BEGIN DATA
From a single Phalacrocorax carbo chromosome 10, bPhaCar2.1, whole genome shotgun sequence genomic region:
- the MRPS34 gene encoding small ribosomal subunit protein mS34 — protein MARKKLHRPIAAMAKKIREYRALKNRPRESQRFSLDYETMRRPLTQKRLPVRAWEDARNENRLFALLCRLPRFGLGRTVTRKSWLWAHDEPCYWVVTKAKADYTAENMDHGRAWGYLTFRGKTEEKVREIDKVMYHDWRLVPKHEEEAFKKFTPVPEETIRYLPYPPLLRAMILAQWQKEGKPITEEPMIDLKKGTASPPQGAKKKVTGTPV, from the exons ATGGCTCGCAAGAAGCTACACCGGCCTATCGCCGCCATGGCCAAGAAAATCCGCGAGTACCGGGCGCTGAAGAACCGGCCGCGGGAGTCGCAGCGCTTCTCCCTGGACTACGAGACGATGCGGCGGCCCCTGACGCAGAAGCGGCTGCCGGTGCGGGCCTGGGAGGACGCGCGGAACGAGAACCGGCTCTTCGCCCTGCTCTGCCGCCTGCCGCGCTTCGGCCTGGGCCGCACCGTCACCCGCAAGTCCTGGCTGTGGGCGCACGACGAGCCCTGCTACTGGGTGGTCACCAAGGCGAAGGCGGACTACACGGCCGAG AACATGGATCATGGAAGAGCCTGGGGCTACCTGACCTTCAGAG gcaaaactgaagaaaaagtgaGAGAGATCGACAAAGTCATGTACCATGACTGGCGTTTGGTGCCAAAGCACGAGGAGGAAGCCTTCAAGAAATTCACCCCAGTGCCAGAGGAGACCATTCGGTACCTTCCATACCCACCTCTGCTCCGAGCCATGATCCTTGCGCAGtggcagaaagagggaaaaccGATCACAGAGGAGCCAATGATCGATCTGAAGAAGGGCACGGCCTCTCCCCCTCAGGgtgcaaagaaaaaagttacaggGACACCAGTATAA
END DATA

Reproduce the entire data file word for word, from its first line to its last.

From a single Phalacrocorax carbo chromosome 10, bPhaCar2.1, whole genome shotgun sequence genomic region:
- the MRPS34 gene encoding small ribosomal subunit protein mS34 — protein MARKKLHRPIAAMAKKIREYRALKNRPRESQRFSLDYETMRRPLTQKRLPVRAWEDARNENRLFALLCRLPRFGLGRTVTRKSWLWAHDEPCYWVVTKAKADYTAENMDHGRAWGYLTFRGKTEEKVREIDKVMYHDWRLVPKHEEEAFKKFTPVPEETIRYLPYPPLLRAMILAQWQKEGKPITEEPMIDLKKGTASPPQGAKKKVTGTPV, from the exons ATGGCTCGCAAGAAGCTACACCGGCCTATCGCCGCCATGGCCAAGAAAATCCGCGAGTACCGGGCGCTGAAGAACCGGCCGCGGGAGTCGCAGCGCTTCTCCCTGGACTACGAGACGATGCGGCGGCCCCTGACGCAGAAGCGGCTGCCGGTGCGGGCCTGGGAGGACGCGCGGAACGAGAACCGGCTCTTCGCCCTGCTCTGCCGCCTGCCGCGCTTCGGCCTGGGCCGCACCGTCACCCGCAAGTCCTGGCTGTGGGCGCACGACGAGCCCTGCTACTGGGTGGTCACCAAGGCGAAGGCGGACTACACGGCCGAG AACATGGATCATGGAAGAGCCTGGGGCTACCTGACCTTCAGAG gcaaaactgaagaaaaagtgaGAGAGATCGACAAAGTCATGTACCATGACTGGCGTTTGGTGCCAAAGCACGAGGAGGAAGCCTTCAAGAAATTCACCCCAGTGCCAGAGGAGACCATTCGGTACCTTCCATACCCACCTCTGCTCCGAGCCATGATCCTTGCGCAGtggcagaaagagggaaaaccGATCACAGAGGAGCCAATGATCGATCTGAAGAAGGGCACGGCCTCTCCCCCTCAGGgtgcaaagaaaaaagttacaggGACACCAGTATAA